Forum for Science, Industry and Business

Sponsored by:     3M 
Search our Site:

 

Choreography of an electron pair

18.12.2014

The motion of the two electrons in the helium atom can be imaged and controlled with attosecond-timed laser flashes

Physicists are continuously advancing the control they can exert over matter. A German-Spanish team working with researchers from the Max Planck Institute for Nuclear Physics in Heidelberg has now become the first to image the motion of the two electrons in a helium atom and even to control this electronic partner dance.


Electronic pas de deux: Physicists in Heidelberg have filmed the pulsing motion of the electron pair in a helium atom. At 15.3 femtoseconds (fs) the two electrons are close to the nucleus (centre of image) and then move away from it. The colour indicates the probability of finding one electron at position A (vertical axis) and the second electron at position B (horizontal axis) on a line drawn through the atom (along the polarisation direction of the laser). At 16.3 femtoseconds they arrive back at their original position again; they thus move with a beat of around one femtosecond.

© MPI for Nuclear Physics

The scientists are succeeding in this task with the aid of different laser pulses which they timed very accurately with respect to each other. They employed a combination of visible flashes of light and extreme-ultraviolet pulses which lasted only a few hundred attoseconds. One attosecond corresponds to a billionth of a billionth of a second. Physicists aim to specifically influence the motion of electron pairs because they want to revolutionise chemistry: If lasers can steer the paired bonding electrons in molecules, they could possibly produce substances which cannot be produced using conventional chemical means.

Electrons are hard to get a hold of. Physicists cannot determine their precise location in an atom, but they can narrow down the region where the charge carriers are most probably located. When electrons move, this brings about a change to the regions where the electrons have the highest probability of being located. In some electronic states – physicists call them superposition states – this motion manifests itself as a pulsing with a regular beat.

It is precisely this pulsing motion which scientists working with Thomas Pfeifer, Director at the Max Planck Institute for Nuclear Physics, have recorded in a series of images of a helium atom. They observed how the electron pair danced close to the atomic nucleus one moment and slightly moved away from it the next moment. The researchers were not satisfied with the role of mere observers, however, and also actively intervened in the electronic choreography. They laid down the rhythm of the electronic partner dance, so to speak. “The motion of individual electrons in the atom has already been imaged quite often and even manipulated as well,” says Christian Ott, lead author of the study. “We have now achieved it for a pair of electrons which were bound together for a short time.”

When electrons are shifted, molecular bonds can be created

On the one hand, the study of an electron pair is useful for physicists who want to gain a better understanding of how atoms and molecules interact with light as this interaction usually involves two or more electrons. It is useful for chemistry, on the other hand, if they are able to direct pairs of electrons, because the typical chemical bond consists of just such a pair; this means that chemists must always move at least two electrons when they want to create or break a molecular bond.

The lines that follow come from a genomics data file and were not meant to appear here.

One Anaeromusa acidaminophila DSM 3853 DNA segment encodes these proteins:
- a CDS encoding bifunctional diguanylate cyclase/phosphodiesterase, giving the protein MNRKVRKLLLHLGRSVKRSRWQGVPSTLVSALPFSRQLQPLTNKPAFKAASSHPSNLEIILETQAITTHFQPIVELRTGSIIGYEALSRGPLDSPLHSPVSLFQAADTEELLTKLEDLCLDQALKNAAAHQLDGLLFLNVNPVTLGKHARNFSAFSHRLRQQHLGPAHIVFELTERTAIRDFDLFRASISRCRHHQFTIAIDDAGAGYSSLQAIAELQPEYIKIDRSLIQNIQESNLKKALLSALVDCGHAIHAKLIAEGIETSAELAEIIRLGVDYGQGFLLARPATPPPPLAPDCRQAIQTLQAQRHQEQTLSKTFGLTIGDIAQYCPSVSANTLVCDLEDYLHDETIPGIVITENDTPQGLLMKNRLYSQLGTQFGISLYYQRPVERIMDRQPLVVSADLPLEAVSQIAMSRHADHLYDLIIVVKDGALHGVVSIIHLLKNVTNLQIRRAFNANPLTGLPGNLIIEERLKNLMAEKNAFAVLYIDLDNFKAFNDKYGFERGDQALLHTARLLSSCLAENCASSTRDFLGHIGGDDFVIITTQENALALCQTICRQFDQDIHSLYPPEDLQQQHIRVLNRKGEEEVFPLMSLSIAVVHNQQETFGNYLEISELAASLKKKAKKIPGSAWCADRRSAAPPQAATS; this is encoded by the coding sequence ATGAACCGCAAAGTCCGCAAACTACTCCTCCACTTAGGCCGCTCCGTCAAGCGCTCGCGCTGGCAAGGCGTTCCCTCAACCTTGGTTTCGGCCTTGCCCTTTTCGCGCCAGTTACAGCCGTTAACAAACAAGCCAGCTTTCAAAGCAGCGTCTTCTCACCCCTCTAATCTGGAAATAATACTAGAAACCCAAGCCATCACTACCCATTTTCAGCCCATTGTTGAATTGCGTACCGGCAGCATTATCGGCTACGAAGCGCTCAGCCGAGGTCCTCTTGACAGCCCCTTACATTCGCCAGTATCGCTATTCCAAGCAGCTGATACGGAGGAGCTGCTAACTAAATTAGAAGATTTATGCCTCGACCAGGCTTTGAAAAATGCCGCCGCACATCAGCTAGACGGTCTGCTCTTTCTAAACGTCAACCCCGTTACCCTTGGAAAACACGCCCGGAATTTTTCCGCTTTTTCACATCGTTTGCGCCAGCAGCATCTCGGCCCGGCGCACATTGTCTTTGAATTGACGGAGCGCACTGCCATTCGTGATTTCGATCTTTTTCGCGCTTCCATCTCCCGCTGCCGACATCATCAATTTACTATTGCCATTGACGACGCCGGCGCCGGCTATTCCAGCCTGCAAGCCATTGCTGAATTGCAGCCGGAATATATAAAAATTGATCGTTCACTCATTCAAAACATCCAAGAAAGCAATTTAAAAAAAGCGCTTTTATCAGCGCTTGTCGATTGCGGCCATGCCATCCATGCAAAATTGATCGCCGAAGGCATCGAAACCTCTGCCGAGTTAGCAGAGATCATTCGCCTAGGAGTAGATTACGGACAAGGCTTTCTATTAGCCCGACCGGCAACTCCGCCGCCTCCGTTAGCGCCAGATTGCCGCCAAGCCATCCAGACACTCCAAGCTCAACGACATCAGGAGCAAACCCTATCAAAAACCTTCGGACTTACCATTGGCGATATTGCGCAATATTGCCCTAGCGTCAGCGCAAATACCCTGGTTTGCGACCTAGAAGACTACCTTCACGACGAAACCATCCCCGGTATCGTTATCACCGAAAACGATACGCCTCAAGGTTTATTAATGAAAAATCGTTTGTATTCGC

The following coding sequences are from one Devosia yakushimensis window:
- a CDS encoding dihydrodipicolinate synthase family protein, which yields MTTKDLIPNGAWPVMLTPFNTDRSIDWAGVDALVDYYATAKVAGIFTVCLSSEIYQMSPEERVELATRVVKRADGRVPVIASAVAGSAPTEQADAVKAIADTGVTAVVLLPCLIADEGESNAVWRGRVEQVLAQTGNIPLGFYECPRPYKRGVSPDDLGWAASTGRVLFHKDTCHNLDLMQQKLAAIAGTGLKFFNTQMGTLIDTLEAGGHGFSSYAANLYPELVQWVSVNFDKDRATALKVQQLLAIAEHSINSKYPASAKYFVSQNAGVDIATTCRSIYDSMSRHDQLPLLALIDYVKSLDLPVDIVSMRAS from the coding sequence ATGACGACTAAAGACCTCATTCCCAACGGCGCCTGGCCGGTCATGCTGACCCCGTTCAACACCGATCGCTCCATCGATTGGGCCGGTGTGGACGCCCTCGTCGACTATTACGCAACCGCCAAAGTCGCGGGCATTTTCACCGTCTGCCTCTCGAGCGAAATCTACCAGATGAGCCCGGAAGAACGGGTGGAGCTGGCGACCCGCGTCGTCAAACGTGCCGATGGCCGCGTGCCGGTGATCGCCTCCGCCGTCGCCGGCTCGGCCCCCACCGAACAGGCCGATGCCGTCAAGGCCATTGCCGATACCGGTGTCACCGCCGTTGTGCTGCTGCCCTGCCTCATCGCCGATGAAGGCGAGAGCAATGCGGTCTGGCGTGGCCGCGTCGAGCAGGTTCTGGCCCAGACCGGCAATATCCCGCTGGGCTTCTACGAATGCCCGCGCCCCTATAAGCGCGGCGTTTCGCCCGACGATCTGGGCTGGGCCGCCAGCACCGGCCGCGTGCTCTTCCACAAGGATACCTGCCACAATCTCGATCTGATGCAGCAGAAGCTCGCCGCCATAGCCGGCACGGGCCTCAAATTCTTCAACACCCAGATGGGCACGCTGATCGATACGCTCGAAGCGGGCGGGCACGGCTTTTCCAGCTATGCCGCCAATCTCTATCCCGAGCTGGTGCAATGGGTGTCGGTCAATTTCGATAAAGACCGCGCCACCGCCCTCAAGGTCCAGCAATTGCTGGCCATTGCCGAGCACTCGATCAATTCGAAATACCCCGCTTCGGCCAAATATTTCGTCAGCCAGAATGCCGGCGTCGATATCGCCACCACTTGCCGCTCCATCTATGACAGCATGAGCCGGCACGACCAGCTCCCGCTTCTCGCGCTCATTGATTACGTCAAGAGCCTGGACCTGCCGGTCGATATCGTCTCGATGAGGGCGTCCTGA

In order to choreograph and film electrons in a helium atom, the Heidelberg-based physicists sent two laser pulses through a cell with helium gas. It is not only the energy, i.e. the colour of the pulses, which is important here, but also their intensity and the interval between them. The researchers first move the electrons of the helium into the ultrafast pulsing state with the aid of an ultraviolet flash. They succeed only because the duration of this pulse is shorter than one femtosecond (one-millionth part of a billionth of a second), however. This is how long the pair of electrons needs for one cycle of the pulsing motion in which the pair is initially closer to the nucleus, then moves away from it and then returns to the nucleus again.

The researchers then use a weak, visible laser pulse to determine where the electrons are dancing at that particular moment. And by varying the interval between the ultraviolet attosecond pulse and the visible one, they produce a movie of the electronic dance: “Although we do not directly image where the electrons are,” explains Thomas Pfeifer, “the visible pulse provides us with the relative phase of the superposition state.” The phase describes the to and fro of an oscillation, and hence the rhythmic motion of the electron pair. In this case it tells the physicists at which point of their natural pas de deux around the helium atom the electrons are at a given moment.

The team in Heidelberg uses findings from previous research to determine the dance moves. From this existing knowledge they determine where the electrons are when they are not moving. “With the information on the phase which we measured here and our prior knowledge we reconstruct where the electrons are at a given time,” says Pfeifer. He and his colleagues' experimental results are in good agreement with state-of-the art theoretical simulations by their cooperators Luca Argenti and Fernando Martín at Universidad Autónoma de Madrid in Spain, confirming the validity of the experimental and computational methodology.

Intense visible laser pulses change the rhythm of the electronic dance